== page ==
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Capitol Reef National Park   |  Byron Harward

Capitol Reef National Park Orchards In Fruita

Capitol Reef National Park lies in the heart of Southern Utah red-rock country. The amazing array of cliffs, canyons, arches and domes in the Waterpocket Fold — a geographic wrinkle in the earth — draws more than a million visitors a year. But amid this harsh landscape, there’s a surprising bit of nature that doesn’t quite fit most people’s expectations of the region. The orchards of Fruita, located just a few miles from the Capitol Reef National Park Visitor Center, are both a throwback to the early pioneer days and a reminder that there’s more to this area than towering stones. 

Many of the orchards are open to the public, and you can pick your own fruit when it's in season. Visiting the orchards is a welcome outing on any trip to Capitol Reef National Park, with or without the fruit in season. Here’s a quick guide to discovering this little known — and often edible — gem.

Capitol Reef National Park Fruita

Settling in Fruita

In the 1880s, pioneers from The Church of Jesus Christ of Latter-day Saints settled in what is now the north-central part of the national park, creating a small community that originally went by the name Junction. They started planting trees for both food and income. By the turn of the 20th century, they were successful enough that the town’s name was changed to Fruita, and it became known as the Eden of Wayne County due to its large orchards that thrived amid the Fremont River Valley. Apples, cherries, apricots, pears, peaches and plums were just some of the fruits that did well in this environment. 

The small community continued until 1955 when Fruita was purchased by the National Park Service (NPS) to be part of Capitol Reef National Park. While there are a few buildings that remain from the original settlement, such as the Gifford Homestead, what stands out to most are the orchards, which remain a part of the “historic landscape” preserved here. 

The NPS has maintained the orchards since it acquired the property, using the same heritage techniques as the pioneers who planted them. The flood irrigation ditches dug in the 1880s are still being used, and the staff for the NPS practice pruning, pest management, planting, mapping and grafting in a similar fashion to a hundred years ago. The central goal is to preserve a healthy orchard.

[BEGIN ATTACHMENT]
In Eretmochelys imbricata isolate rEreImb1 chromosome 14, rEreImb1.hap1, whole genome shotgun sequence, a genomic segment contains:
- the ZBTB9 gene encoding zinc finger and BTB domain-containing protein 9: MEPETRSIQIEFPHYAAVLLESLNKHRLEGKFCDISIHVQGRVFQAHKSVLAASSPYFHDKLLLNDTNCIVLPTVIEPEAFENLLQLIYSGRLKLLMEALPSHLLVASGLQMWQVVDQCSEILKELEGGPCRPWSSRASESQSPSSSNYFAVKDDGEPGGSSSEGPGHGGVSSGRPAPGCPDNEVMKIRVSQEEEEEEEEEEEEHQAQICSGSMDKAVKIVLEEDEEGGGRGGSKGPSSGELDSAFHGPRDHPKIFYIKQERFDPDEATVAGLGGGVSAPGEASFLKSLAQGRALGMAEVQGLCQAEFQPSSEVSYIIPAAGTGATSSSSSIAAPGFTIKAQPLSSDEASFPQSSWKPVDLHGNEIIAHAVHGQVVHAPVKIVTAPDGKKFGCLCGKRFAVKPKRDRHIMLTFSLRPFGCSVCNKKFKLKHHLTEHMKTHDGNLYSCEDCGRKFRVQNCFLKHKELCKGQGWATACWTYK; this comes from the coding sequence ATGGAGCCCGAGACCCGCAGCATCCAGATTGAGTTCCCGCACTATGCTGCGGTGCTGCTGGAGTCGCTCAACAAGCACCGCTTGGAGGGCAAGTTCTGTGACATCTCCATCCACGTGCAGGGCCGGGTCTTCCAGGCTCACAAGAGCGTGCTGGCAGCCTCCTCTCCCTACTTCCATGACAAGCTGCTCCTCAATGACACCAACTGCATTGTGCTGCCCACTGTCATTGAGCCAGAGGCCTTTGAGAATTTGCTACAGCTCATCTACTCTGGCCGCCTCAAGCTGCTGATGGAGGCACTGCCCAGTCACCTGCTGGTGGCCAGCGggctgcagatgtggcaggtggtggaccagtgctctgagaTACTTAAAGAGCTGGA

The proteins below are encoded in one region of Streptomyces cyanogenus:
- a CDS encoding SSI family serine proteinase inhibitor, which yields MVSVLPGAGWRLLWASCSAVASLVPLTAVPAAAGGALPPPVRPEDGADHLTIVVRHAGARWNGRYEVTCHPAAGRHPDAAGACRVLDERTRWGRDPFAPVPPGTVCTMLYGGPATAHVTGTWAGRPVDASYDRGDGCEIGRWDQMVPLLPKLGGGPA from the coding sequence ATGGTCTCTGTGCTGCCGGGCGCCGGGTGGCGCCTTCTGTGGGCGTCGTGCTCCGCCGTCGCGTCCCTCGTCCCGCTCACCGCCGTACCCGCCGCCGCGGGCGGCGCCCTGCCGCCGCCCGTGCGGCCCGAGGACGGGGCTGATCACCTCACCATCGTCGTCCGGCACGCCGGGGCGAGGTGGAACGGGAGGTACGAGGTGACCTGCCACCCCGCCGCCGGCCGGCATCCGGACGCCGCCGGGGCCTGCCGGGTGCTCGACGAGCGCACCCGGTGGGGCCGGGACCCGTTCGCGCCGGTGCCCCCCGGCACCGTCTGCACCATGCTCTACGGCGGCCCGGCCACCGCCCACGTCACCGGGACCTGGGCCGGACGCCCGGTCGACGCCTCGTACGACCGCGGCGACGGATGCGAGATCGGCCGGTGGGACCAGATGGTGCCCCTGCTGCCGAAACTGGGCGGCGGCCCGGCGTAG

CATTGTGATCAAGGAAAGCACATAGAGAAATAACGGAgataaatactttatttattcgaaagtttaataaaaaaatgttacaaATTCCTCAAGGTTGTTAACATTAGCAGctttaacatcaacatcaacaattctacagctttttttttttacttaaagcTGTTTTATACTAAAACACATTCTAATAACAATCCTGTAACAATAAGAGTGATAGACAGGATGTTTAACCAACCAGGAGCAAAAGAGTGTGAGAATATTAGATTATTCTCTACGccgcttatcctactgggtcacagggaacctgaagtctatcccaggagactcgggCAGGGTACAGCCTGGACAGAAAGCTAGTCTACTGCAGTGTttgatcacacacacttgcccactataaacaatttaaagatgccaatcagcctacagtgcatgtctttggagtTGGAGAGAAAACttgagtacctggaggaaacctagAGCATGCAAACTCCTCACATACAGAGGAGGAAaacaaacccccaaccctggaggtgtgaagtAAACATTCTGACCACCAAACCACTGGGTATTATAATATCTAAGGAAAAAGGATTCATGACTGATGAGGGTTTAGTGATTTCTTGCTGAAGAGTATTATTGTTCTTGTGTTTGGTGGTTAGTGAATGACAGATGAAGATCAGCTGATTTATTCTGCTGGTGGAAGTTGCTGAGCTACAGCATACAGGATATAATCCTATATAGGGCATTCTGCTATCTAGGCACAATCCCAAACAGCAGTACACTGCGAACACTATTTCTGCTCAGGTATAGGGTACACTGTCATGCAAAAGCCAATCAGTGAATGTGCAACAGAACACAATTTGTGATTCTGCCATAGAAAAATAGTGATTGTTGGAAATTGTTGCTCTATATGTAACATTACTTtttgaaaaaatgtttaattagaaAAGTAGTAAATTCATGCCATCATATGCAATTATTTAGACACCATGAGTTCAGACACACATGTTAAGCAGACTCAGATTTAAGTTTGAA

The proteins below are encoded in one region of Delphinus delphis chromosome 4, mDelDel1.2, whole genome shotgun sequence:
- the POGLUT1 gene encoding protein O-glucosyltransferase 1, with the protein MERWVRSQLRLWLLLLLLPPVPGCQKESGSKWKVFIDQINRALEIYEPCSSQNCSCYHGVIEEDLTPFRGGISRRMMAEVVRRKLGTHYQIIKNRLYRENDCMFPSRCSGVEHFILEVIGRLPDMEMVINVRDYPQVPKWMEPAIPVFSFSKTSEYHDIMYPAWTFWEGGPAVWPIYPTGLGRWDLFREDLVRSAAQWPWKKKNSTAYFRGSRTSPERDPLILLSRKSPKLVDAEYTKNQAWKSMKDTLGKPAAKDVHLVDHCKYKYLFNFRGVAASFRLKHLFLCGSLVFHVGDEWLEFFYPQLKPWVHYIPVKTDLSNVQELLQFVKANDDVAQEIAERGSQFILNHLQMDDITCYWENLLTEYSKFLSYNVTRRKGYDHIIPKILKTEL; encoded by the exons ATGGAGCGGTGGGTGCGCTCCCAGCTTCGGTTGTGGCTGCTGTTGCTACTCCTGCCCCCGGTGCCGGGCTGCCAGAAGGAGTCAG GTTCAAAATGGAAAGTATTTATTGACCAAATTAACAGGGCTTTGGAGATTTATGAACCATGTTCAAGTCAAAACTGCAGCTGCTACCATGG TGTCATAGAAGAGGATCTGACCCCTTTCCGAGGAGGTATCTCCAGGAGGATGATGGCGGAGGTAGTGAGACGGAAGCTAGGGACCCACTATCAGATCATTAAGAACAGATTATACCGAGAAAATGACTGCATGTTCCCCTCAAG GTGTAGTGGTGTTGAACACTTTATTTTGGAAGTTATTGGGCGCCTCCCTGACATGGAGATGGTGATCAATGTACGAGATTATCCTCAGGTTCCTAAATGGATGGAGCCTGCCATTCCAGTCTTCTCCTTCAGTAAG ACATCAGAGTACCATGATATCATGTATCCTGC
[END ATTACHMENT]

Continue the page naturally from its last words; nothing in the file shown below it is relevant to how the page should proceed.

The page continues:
Apples are among the many varieties of heirloom fruit found in Capitol Reef's historic orchards.

Photo: Austen Diamond

Capitol Reef's Hickman Bridge is a 133-foot natural bridge that features stunning canyon views.

Photo: Andrew Burr

Capitol Reef is home to towering sandstone structures and impressive canyons, but it also holds many ancient petroglyphs.

Photo: Leah Hogsten

How To Visit Capitol Reef’s Orchards

The orchards are open for visitors to explore any unlocked grounds and even consume ripe fruit on their visit. In the spring, the area is a popular spot to see the blossoming fruit trees. While the dates will change each year depending on the climate, the cherry, apricot, peach and pear trees generally blossom March to April, and the apple trees are usually April to May. 

The NPS has a wealth of information on the fruit varieties that are available in the park. To get specific fruit blossoms and harvest times, you can call the Capitol Reef information line at 435-425-3791 (press #1 for visitor information and #5 for the fruit hotline). Also, follow the park’s Facebook and Twitter feeds for details.

Harvest Season & Picking Fruit

The orchards begin producing fruit as early as June when the cherries start to arrive. Fruit may not be picked until the designated harvests start, and you’ll see signs in the orchards that note which are open for picking. 

You must pay for fruit that’s picked. A self-pay station — with scales and price listings — is located at the entrance to the orchards. Climbing fruit trees is not permitted, and ladders and fruit-picking tools are available to help visitors with the harvest. Visitors are also asked to bring their own bags for collecting. 

Like the blossoming, the harvest varies from year to year. But in general, you’ll find it follows this schedule: 

  • Cherries: Mid-June to early July
  • Apricots: July
  • Peaches: August
  • Pears: August
  • Apples: September thru mid-October
Gifford-Farmhouse_Capitol-Reef-National-Park_Matt-Morgan

The park’s retail store found in the Gifford Farmhouse sells locally made pies, jams and ice cream from mid-March through October.

Photo: Matt Morgan

Tips for your Visit

Roaming the orchards is a highlight of any visit to Capitol Reef. Here are some ways to get the most out of your trip. 

  • Only pick ripe fruit from the orchard with a “U-Pick Fruit” sign on display.
  • Fenced orchards are open from 9 a.m. to 5 p.m. Unfenced orchards can be visited from dawn to dusk. 
  • Never climb the trees. Use the ladders and picking equipment that’s provided. 
  • Fruit trees are easily damaged. Never attach hammocks, slacklines or ropes to them.
  • Leashed pets are permitted in the orchards. 
  • Do not touch any objects hanging from tree branches (apart from the fruit), including insect traps and pheromone disruptors. 
  • Stop at the park’s retail store found in the Gifford Homestead kitchen, to purchase locally made pies, jams and ice cream.
  • Enjoy the rest of the park as well. The orchard is located near the park’s Fremont petroglyphs and the Hickman Bridge, a 133-foot natural bridge that features stunning canyon views.
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